X-rays, MRIs and The Mac
Digitization of Radiology Film
There has been a trend to the increasing digitization of radiology information. This works great on Mac computers since Osirix Imaging Software has been a global favorite of radiologists for several years. In fact a 2007 white paper detailing the integration of this open source software at a hospital in Mannheim is available at:
Osirix works wonderfully for 2D and 3D information. It is a 2D viewer, 3D viewer, 4d viewer (time dimension) and a 5D viewer (3D data + temporal and functional data) It can integrate images derived from 2 sources such as Cardiac PET/CT angiogram. X-rays, bone scans, pet scans, cat scans and more are readily viewable. I’ve used Osirix for about 3 years and find it reliable and helpful. It is great for MRIs. I’ve found clinical problems, such as a torn plantar plate, that had previously been mistakenly read as normal. (Of course a physical examination should go a long way in leading one to suspect a plantar plate injury.)
The standard file format DICOM and over 20 other file formats are easily read using Osirix. The DICOM standard allows physicians using software and systems from different vendors to rapidly share imaging information. The only time Osirix will not work is if a proprietary format is used. The disks are sometimes hostilely marked “not compatible with Apple Macintosh computers”. Since every radiology center has the capability of outputting a standard format file, and it is readable by their own Microsoft Explorer based software, I don’t know why anyone would limit the readability of the disk. In fact, there is no good reason not to use DICOM format. But if by chance a radiology center near you has made the mistake of not using DICOM, that error is quickly remedied with a call requesting a standard format “DICCOM” disk. Osirix development is open source and distributed under the GNU Lesser General Public License.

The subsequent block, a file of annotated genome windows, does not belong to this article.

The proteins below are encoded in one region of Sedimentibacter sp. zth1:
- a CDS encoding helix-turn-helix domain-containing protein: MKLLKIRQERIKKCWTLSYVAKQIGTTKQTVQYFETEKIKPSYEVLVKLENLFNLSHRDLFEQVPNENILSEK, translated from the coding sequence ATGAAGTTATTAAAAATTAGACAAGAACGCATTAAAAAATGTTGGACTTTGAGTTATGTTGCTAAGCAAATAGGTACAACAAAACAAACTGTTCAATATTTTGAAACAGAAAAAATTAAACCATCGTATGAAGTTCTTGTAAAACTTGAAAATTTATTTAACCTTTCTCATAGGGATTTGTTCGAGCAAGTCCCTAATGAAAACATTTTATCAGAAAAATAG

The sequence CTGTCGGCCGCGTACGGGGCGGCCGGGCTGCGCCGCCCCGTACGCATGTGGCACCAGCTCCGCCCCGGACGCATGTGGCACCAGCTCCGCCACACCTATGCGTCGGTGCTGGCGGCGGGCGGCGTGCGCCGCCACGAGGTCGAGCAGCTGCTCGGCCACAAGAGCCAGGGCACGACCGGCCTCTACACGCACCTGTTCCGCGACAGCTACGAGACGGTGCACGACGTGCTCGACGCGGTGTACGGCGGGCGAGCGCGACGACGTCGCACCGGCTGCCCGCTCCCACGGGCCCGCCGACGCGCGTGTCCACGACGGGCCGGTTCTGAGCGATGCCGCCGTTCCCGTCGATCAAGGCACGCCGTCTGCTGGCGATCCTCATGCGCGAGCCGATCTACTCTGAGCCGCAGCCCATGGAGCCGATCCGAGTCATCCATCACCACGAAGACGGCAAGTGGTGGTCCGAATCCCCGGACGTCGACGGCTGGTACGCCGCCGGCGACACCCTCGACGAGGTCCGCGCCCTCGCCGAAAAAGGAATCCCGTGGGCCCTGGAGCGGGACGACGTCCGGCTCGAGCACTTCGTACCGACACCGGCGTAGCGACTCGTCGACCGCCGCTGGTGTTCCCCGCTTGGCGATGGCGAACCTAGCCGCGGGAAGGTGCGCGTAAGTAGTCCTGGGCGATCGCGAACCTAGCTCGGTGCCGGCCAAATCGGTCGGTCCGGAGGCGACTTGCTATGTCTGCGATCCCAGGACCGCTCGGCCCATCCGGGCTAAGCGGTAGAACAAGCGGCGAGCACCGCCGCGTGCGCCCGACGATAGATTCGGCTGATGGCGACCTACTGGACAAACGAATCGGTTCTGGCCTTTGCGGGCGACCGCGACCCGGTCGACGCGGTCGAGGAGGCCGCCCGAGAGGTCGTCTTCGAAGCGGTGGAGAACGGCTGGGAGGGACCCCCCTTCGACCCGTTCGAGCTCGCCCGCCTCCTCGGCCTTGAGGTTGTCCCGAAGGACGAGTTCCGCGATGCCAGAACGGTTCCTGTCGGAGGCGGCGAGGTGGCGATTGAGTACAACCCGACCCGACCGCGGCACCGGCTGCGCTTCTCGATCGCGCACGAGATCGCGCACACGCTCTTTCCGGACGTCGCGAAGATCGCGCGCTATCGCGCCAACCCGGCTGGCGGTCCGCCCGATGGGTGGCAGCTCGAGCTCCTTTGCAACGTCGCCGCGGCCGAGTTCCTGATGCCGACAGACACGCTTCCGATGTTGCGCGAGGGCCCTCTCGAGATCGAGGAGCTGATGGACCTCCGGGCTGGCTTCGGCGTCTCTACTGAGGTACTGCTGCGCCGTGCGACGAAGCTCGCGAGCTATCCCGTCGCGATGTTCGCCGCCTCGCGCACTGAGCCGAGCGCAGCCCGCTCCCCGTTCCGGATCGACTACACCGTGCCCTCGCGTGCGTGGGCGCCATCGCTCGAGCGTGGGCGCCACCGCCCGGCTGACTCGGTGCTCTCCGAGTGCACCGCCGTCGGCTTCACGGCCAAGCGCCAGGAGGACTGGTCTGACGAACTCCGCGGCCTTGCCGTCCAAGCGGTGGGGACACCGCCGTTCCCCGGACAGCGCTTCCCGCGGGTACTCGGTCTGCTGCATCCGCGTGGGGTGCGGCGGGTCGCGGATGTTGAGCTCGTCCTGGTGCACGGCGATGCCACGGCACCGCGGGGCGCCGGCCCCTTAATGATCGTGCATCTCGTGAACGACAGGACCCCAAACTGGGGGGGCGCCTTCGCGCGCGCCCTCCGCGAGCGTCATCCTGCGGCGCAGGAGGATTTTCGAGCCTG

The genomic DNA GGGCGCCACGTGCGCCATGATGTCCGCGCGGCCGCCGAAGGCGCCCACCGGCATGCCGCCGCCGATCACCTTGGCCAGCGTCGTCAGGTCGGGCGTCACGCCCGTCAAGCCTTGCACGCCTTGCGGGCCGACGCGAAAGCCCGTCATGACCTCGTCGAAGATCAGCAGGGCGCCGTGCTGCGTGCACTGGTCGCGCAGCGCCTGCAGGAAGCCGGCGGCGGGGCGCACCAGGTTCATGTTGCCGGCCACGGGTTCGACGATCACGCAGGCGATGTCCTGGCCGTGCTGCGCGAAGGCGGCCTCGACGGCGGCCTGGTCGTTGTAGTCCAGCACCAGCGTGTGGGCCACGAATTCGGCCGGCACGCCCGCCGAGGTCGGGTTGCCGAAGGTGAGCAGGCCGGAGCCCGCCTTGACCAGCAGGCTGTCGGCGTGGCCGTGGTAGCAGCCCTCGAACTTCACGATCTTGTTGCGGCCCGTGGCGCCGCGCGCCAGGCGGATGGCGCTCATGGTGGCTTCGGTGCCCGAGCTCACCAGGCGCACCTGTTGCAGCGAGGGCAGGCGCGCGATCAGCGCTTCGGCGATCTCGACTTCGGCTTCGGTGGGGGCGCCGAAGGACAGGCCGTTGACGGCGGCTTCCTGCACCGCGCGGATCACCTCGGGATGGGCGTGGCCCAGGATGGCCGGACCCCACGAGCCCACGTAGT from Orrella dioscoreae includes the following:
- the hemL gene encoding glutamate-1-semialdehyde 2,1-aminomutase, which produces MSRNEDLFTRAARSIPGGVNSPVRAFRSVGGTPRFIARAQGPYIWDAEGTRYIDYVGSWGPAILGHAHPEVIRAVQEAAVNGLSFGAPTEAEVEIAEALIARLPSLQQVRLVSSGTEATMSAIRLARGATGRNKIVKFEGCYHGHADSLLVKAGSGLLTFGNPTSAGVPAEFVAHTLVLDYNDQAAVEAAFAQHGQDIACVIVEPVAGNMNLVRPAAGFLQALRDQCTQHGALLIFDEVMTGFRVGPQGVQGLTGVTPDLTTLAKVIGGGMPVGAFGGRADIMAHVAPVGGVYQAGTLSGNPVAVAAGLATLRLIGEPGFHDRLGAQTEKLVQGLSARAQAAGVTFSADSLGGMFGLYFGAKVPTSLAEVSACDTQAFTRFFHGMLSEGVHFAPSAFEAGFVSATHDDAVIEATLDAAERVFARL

What is DICOM?
DICOM is a radiological information standard file format. It is the de facto standard used in all hospitals worldwide. The file format was developed in 1993 and used for a variety of medical image types including MRI, CT, and Pet scan. The image is compressible. The National Electrical manufacturers Association (NEMA) created the standard and these same manufacturers embed the capability of creating these standard file formats for cross platform interoperability.
DICOM can even store information on radiation exposure for examinations. It is dependent on the device manufacturer to properly implement this using the current addendum to the standard called the “Radiation Dose Structured Report“. Phillips and GE create a separate image with the total exposure listed. For more details see David Clunie’s Blog.
MEDX3D format is a new format with ongoing work to incorporate the upcoming format in the DICOM standard and in OSIRIX.
The NEMA online brochure explains the format in simple English: http://medical.nema.org/dicom/geninfo/Brochure.pdf
Radscaper – Dicom viewer via browser that doesn’t use ActiveX for windows and Linux. Uses a Java applet.
Windows DICOM Viewer: DICOMWorks 1.3.5
DICOM – Latest Standard (doc and pdf formats)
Future of DICOM – http://medical.nema.org/dicom/geninfo/Strategy.pdf
What Going Digital Will Mean For the Dentist’s Office – from J Am Dent Assoc
Dave’s Places In Radiology – Extremely thorough site for radiology professionals
David Clunie’s Blog (also see his Medical Image Format Site) – discussions and many links to sites with technical details.
MRI View of Big Mac (http://www.youtube.com/watch?v=VT_siDqhls8)